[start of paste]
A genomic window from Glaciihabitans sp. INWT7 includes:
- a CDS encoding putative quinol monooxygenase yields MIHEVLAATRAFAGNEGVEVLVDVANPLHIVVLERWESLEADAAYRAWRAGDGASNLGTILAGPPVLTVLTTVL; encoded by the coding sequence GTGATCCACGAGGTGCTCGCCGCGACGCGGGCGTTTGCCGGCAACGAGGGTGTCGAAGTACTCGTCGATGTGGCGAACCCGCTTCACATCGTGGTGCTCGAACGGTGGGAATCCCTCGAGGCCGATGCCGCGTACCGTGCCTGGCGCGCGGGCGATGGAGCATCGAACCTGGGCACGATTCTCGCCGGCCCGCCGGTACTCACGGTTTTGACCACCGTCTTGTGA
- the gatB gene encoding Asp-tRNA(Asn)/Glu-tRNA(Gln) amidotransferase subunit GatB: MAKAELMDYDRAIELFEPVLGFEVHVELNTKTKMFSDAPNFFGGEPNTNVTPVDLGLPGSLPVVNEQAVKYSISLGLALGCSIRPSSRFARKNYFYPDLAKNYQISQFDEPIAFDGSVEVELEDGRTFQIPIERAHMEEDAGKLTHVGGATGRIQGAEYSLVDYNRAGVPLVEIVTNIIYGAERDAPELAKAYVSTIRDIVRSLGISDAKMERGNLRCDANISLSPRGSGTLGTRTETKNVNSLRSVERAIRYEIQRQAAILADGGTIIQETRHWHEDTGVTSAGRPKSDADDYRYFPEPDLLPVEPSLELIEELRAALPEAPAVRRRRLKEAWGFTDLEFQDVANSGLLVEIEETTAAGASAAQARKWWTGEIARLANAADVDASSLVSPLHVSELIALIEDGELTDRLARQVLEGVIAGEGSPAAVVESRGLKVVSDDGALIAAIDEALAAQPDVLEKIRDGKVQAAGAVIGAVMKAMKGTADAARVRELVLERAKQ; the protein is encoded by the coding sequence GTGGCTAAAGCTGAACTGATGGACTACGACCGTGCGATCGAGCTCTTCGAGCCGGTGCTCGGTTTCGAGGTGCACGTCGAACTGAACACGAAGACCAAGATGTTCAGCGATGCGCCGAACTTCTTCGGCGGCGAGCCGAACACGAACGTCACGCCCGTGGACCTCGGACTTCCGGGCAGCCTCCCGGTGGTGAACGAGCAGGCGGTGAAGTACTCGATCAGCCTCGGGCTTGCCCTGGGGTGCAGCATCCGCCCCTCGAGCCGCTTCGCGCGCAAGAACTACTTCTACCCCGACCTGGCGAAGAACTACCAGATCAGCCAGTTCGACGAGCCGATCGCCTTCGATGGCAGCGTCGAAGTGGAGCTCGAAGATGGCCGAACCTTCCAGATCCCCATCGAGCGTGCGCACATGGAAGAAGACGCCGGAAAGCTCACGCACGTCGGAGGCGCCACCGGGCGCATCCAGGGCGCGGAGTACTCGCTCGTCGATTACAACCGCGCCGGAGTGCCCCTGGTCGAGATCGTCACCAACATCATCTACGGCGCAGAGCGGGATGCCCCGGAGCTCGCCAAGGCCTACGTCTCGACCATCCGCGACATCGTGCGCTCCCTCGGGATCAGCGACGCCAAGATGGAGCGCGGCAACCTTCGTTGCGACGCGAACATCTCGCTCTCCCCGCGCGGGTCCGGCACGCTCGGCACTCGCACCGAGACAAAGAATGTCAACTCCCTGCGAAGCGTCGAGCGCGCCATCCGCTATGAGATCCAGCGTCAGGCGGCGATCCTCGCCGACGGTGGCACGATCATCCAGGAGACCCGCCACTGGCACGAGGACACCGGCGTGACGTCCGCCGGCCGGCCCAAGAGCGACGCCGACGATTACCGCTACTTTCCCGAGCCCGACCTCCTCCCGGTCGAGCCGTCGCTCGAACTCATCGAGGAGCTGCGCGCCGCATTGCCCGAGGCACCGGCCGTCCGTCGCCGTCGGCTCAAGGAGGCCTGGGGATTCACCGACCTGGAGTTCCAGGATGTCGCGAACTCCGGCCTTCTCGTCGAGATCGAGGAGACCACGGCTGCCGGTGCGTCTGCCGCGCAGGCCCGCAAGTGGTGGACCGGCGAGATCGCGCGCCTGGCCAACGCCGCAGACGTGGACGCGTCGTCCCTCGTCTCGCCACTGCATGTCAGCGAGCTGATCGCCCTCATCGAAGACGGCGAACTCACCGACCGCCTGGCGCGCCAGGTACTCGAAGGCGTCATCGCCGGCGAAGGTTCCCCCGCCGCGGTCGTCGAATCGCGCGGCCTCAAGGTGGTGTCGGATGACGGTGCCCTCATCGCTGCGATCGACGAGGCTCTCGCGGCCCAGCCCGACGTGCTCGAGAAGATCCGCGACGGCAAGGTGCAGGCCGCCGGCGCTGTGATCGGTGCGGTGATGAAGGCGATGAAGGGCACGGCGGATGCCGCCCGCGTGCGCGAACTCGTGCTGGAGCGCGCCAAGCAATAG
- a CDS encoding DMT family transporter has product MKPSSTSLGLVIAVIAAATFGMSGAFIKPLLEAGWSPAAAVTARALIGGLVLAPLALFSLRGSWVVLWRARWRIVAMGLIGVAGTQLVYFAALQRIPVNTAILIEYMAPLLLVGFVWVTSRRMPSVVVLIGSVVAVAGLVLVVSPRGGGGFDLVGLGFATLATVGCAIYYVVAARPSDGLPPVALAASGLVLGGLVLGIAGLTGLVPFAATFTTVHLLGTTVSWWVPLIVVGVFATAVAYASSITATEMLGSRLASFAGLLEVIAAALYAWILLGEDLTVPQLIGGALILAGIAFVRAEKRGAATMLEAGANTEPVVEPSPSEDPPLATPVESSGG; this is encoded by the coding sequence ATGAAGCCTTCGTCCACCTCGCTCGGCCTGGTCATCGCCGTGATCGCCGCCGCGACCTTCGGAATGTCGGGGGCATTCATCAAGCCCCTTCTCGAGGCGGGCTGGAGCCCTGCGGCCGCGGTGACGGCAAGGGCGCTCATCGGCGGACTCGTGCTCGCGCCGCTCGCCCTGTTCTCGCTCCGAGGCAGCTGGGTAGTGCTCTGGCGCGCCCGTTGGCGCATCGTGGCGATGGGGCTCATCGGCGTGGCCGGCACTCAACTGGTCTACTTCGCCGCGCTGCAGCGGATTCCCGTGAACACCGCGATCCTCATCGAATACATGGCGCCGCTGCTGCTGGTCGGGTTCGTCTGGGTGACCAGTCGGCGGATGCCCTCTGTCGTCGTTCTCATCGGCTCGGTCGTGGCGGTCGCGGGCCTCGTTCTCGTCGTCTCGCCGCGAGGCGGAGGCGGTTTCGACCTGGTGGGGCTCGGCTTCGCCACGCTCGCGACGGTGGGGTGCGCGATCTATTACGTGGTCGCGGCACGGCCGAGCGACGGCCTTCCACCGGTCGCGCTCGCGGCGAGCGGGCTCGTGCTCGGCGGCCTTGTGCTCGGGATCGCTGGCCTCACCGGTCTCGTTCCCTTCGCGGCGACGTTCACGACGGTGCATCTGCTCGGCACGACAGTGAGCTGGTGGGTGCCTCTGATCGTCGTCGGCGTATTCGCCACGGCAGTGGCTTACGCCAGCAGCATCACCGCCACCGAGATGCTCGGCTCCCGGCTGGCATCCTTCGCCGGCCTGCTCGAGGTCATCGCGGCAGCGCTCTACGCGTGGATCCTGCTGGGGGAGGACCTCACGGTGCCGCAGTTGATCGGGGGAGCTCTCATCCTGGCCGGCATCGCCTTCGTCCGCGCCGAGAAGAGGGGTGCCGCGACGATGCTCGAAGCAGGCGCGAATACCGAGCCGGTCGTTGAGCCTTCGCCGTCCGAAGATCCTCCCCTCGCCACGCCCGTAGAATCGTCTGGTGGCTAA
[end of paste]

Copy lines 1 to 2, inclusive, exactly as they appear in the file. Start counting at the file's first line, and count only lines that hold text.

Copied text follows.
A genomic window from Glaciihabitans sp. INWT7 includes:
- a CDS encoding putative quinol monooxygenase yields MIHEVLAATRAFAGNEGVEVLVDVANPLHIVVLERWESLEADAAYRAWRAGDGASNLGTILAGPPVLTVLTTVL; encoded by the coding sequence GTGATCCACGAGGTGCTCGCCGCGACGCGGGCGTTTGCCGGCAACGAGGGTGTCGAAGTACTCGTCGATGTGGCGAACCCGCTTCACATCGTGGTGCTCGAACGGTGGGAATCCCTCGAGGCCGATGCCGCGTACCGTGCCTGGCGCGCGGGCGATGGAGCATCGAACCTGGGCACGATTCTCGCCGGCCCGCCGGTACTCACGGTTTTGACCACCGTCTTGTGA